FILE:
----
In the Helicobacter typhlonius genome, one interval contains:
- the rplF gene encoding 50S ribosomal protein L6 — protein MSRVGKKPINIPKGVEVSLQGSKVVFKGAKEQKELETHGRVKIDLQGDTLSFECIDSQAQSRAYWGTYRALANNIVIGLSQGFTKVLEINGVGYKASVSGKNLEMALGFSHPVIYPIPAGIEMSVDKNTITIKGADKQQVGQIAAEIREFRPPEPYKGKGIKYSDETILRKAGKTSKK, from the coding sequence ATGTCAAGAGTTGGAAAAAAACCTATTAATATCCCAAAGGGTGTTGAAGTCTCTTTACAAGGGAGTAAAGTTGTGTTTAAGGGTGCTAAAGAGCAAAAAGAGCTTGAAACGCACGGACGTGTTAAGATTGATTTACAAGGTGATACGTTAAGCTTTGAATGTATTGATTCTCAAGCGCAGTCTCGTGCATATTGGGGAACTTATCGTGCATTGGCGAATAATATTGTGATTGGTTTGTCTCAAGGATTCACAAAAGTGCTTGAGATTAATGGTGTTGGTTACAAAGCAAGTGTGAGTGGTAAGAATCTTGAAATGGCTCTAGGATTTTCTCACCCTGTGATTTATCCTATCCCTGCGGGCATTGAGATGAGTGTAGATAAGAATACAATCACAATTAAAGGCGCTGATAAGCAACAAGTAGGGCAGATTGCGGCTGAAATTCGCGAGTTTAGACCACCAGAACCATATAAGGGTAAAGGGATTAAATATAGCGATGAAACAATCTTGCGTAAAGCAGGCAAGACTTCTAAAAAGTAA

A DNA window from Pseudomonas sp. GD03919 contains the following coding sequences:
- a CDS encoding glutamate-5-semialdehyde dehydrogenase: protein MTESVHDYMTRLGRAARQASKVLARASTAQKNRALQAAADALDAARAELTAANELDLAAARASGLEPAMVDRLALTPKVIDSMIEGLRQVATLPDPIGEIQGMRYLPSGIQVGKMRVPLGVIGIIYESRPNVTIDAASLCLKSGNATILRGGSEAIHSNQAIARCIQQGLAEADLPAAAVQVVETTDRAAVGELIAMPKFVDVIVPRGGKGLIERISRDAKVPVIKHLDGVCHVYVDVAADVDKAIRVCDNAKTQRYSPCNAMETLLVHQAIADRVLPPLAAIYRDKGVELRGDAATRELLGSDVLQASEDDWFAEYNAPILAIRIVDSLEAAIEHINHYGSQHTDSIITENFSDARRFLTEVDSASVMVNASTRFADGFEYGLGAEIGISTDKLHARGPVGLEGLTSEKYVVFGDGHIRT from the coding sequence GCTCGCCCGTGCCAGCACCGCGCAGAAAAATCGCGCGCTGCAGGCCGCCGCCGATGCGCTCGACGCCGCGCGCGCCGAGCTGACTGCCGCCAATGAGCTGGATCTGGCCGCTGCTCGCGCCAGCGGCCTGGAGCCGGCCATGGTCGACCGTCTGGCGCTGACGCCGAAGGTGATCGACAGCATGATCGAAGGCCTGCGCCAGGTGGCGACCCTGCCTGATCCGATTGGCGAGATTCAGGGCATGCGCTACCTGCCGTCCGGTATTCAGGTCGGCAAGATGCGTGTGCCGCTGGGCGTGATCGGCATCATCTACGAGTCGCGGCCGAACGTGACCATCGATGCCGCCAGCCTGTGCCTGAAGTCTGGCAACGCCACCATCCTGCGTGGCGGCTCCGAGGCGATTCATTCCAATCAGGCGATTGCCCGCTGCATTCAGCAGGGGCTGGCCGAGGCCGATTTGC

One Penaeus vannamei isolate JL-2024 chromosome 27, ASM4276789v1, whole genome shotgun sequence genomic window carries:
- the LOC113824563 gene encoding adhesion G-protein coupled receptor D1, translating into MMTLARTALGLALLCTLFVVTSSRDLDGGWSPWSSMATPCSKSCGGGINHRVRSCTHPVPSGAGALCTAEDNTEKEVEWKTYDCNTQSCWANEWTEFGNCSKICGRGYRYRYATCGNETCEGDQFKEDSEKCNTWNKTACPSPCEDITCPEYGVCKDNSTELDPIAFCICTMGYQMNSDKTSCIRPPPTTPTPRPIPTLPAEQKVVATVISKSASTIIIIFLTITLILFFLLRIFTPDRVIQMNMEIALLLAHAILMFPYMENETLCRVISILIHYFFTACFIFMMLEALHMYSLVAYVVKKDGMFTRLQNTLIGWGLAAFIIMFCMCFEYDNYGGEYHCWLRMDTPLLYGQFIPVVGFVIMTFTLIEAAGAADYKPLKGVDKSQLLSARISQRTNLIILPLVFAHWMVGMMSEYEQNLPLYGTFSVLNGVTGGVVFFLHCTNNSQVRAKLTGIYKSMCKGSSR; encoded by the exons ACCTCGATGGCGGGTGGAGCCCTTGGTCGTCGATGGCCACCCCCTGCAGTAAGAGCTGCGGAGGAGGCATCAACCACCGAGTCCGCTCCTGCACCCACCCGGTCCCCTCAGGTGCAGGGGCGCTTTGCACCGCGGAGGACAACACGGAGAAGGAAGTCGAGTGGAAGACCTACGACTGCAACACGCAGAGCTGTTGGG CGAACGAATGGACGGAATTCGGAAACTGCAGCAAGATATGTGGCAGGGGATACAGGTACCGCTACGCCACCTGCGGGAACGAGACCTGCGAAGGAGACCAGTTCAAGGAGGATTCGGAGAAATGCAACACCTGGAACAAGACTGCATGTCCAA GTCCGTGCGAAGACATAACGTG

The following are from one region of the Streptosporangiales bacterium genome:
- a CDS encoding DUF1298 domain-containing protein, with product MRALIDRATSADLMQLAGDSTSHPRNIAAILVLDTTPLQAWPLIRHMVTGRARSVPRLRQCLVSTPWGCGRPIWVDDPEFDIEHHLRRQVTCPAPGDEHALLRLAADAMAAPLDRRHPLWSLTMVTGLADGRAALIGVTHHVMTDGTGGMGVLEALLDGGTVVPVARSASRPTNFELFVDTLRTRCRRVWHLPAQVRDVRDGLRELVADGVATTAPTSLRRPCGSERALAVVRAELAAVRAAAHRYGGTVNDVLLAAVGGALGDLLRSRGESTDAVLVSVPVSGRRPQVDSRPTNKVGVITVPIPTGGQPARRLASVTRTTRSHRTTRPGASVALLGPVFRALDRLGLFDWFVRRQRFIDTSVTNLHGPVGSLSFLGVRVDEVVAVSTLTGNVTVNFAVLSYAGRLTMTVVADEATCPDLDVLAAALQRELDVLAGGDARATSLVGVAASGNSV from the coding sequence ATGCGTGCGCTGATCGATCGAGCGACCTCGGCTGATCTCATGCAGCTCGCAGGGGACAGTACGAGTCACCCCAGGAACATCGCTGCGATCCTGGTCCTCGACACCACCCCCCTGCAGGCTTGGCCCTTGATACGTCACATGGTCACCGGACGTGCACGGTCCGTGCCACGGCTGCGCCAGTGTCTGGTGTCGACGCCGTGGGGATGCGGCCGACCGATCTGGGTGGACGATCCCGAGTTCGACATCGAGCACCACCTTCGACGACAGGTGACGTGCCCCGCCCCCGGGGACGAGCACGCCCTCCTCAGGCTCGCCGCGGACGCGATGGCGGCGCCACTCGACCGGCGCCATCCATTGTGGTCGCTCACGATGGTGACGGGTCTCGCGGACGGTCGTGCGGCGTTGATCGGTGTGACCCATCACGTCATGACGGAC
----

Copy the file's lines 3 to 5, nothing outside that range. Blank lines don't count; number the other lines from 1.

A DNA window from Pseudomonas sp. GD03919 contains the following coding sequences:
- a CDS encoding glutamate-5-semialdehyde dehydrogenase: protein MTESVHDYMTRLGRAARQASKVLARASTAQKNRALQAAADALDAARAELTAANELDLAAARASGLEPAMVDRLALTPKVIDSMIEGLRQVATLPDPIGEIQGMRYLPSGIQVGKMRVPLGVIGIIYESRPNVTIDAASLCLKSGNATILRGGSEAIHSNQAIARCIQQGLAEADLPAAAVQVVETTDRAAVGELIAMPKFVDVIVPRGGKGLIERISRDAKVPVIKHLDGVCHVYVDVAADVDKAIRVCDNAKTQRYSPCNAMETLLVHQAIADRVLPPLAAIYRDKGVELRGDAATRELLGSDVLQASEDDWFAEYNAPILAIRIVDSLEAAIEHINHYGSQHTDSIITENFSDARRFLTEVDSASVMVNASTRFADGFEYGLGAEIGISTDKLHARGPVGLEGLTSEKYVVFGDGHIRT from the coding sequence GCTCGCCCGTGCCAGCACCGCGCAGAAAAATCGCGCGCTGCAGGCCGCCGCCGATGCGCTCGACGCCGCGCGCGCCGAGCTGACTGCCGCCAATGAGCTGGATCTGGCCGCTGCTCGCGCCAGCGGCCTGGAGCCGGCCATGGTCGACCGTCTGGCGCTGACGCCGAAGGTGATCGACAGCATGATCGAAGGCCTGCGCCAGGTGGCGACCCTGCCTGATCCGATTGGCGAGATTCAGGGCATGCGCTACCTGCCGTCCGGTATTCAGGTCGGCAAGATGCGTGTGCCGCTGGGCGTGATCGGCATCATCTACGAGTCGCGGCCGAACGTGACCATCGATGCCGCCAGCCTGTGCCTGAAGTCTGGCAACGCCACCATCCTGCGTGGCGGCTCCGAGGCGATTCATTCCAATCAGGCGATTGCCCGCTGCATTCAGCAGGGGCTGGCCGAGGCCGATTTGC

One Penaeus vannamei isolate JL-2024 chromosome 27, ASM4276789v1, whole genome shotgun sequence genomic window carries: